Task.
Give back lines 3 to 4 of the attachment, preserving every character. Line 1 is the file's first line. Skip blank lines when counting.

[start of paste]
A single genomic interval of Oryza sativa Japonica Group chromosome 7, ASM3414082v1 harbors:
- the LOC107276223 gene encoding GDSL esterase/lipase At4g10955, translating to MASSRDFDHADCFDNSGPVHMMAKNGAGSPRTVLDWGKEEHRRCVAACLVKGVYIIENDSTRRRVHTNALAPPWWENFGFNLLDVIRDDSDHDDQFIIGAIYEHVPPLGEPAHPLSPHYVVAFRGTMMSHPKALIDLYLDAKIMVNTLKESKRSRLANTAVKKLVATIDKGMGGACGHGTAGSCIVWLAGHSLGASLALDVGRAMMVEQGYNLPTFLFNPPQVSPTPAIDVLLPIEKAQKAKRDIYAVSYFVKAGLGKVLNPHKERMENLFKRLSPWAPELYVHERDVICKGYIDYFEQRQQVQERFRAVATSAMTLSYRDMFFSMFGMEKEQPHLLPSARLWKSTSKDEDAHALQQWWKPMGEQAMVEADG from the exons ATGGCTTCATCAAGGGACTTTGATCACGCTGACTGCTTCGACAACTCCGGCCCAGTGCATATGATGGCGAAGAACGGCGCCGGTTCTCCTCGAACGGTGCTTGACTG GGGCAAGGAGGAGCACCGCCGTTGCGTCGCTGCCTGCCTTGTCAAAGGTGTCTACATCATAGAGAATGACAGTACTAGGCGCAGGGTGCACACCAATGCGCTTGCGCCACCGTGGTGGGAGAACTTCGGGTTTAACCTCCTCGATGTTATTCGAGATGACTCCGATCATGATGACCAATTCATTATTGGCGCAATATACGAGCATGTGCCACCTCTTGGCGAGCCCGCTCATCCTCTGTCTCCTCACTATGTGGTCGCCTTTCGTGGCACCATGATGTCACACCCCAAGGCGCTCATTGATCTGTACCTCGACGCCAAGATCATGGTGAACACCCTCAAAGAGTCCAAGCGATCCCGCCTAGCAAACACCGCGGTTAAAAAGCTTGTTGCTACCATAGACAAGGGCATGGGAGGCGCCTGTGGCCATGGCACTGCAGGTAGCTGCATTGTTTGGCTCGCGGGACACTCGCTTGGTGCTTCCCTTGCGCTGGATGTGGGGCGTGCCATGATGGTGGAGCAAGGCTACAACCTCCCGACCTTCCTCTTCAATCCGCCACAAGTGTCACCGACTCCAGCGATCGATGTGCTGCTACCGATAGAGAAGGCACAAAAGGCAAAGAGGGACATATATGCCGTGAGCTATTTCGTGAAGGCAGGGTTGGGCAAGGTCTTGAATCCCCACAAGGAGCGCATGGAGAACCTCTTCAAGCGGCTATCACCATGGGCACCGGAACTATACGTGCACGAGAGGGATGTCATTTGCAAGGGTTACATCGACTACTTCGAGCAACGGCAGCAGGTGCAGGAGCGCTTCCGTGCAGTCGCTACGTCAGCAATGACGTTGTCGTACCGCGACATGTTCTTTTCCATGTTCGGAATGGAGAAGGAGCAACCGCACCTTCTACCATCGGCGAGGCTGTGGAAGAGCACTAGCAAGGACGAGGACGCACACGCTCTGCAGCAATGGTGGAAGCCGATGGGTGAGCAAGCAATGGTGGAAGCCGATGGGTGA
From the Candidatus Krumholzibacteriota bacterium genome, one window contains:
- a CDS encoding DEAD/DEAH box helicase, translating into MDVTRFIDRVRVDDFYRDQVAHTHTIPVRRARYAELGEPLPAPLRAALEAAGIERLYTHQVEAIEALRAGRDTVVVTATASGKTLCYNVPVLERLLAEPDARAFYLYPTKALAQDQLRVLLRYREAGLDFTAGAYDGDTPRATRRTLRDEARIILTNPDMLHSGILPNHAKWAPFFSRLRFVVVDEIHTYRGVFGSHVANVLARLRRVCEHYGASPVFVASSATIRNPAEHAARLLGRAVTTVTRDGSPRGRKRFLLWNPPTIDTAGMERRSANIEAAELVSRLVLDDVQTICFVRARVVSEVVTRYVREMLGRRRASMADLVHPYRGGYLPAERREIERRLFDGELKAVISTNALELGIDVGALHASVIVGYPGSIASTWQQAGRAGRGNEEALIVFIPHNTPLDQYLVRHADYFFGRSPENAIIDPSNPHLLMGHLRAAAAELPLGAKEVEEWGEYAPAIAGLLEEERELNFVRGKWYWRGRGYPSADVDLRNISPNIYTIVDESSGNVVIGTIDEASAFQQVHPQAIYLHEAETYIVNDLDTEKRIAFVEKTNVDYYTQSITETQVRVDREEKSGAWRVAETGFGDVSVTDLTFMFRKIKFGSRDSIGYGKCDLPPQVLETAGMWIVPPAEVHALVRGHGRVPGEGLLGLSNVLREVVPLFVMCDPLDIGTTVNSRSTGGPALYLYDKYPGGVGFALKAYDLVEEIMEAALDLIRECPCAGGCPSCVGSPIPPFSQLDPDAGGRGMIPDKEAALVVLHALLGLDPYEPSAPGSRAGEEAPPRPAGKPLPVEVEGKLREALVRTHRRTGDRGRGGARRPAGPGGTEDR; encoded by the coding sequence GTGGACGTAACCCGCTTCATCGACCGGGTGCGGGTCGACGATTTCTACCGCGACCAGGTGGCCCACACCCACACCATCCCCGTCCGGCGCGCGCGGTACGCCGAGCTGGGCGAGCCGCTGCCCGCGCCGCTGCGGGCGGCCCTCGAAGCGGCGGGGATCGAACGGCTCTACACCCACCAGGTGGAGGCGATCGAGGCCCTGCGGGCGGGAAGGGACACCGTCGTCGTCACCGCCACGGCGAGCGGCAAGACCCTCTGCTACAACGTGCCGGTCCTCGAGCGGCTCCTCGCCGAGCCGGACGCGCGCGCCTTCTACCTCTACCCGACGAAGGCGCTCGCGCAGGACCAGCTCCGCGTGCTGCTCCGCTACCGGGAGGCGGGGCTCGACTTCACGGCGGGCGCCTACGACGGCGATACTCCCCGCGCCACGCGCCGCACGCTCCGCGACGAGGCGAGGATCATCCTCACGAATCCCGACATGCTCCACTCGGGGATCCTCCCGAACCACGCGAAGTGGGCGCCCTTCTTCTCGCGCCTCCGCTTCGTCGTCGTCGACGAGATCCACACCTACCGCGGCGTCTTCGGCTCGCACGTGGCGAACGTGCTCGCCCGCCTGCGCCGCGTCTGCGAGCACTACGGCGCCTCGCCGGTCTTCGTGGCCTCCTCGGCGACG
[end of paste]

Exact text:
From the Candidatus Krumholzibacteriota bacterium genome, one window contains:
- a CDS encoding DEAD/DEAH box helicase, translating into MDVTRFIDRVRVDDFYRDQVAHTHTIPVRRARYAELGEPLPAPLRAALEAAGIERLYTHQVEAIEALRAGRDTVVVTATASGKTLCYNVPVLERLLAEPDARAFYLYPTKALAQDQLRVLLRYREAGLDFTAGAYDGDTPRATRRTLRDEARIILTNPDMLHSGILPNHAKWAPFFSRLRFVVVDEIHTYRGVFGSHVANVLARLRRVCEHYGASPVFVASSATIRNPAEHAARLLGRAVTTVTRDGSPRGRKRFLLWNPPTIDTAGMERRSANIEAAELVSRLVLDDVQTICFVRARVVSEVVTRYVREMLGRRRASMADLVHPYRGGYLPAERREIERRLFDGELKAVISTNALELGIDVGALHASVIVGYPGSIASTWQQAGRAGRGNEEALIVFIPHNTPLDQYLVRHADYFFGRSPENAIIDPSNPHLLMGHLRAAAAELPLGAKEVEEWGEYAPAIAGLLEEERELNFVRGKWYWRGRGYPSADVDLRNISPNIYTIVDESSGNVVIGTIDEASAFQQVHPQAIYLHEAETYIVNDLDTEKRIAFVEKTNVDYYTQSITETQVRVDREEKSGAWRVAETGFGDVSVTDLTFMFRKIKFGSRDSIGYGKCDLPPQVLETAGMWIVPPAEVHALVRGHGRVPGEGLLGLSNVLREVVPLFVMCDPLDIGTTVNSRSTGGPALYLYDKYPGGVGFALKAYDLVEEIMEAALDLIRECPCAGGCPSCVGSPIPPFSQLDPDAGGRGMIPDKEAALVVLHALLGLDPYEPSAPGSRAGEEAPPRPAGKPLPVEVEGKLREALVRTHRRTGDRGRGGARRPAGPGGTEDR; encoded by the coding sequence GTGGACGTAACCCGCTTCATCGACCGGGTGCGGGTCGACGATTTCTACCGCGACCAGGTGGCCCACACCCACACCATCCCCGTCCGGCGCGCGCGGTACGCCGAGCTGGGCGAGCCGCTGCCCGCGCCGCTGCGGGCGGCCCTCGAAGCGGCGGGGATCGAACGGCTCTACACCCACCAGGTGGAGGCGATCGAGGCCCTGCGGGCGGGAAGGGACACCGTCGTCGTCACCGCCACGGCGAGCGGCAAGACCCTCTGCTACAACGTGCCGGTCCTCGAGCGGCTCCTCGCCGAGCCGGACGCGCGCGCCTTCTACCTCTACCCGACGAAGGCGCTCGCGCAGGACCAGCTCCGCGTGCTGCTCCGCTACCGGGAGGCGGGGCTCGACTTCACGGCGGGCGCCTACGACGGCGATACTCCCCGCGCCACGCGCCGCACGCTCCGCGACGAGGCGAGGATCATCCTCACGAATCCCGACATGCTCCACTCGGGGATCCTCCCGAACCACGCGAAGTGGGCGCCCTTCTTCTCGCGCCTCCGCTTCGTCGTCGTCGACGAGATCCACACCTACCGCGGCGTCTTCGGCTCGCACGTGGCGAACGTGCTCGCCCGCCTGCGCCGCGTCTGCGAGCACTACGGCGCCTCGCCGGTCTTCGTGGCCTCCTCGGCGACG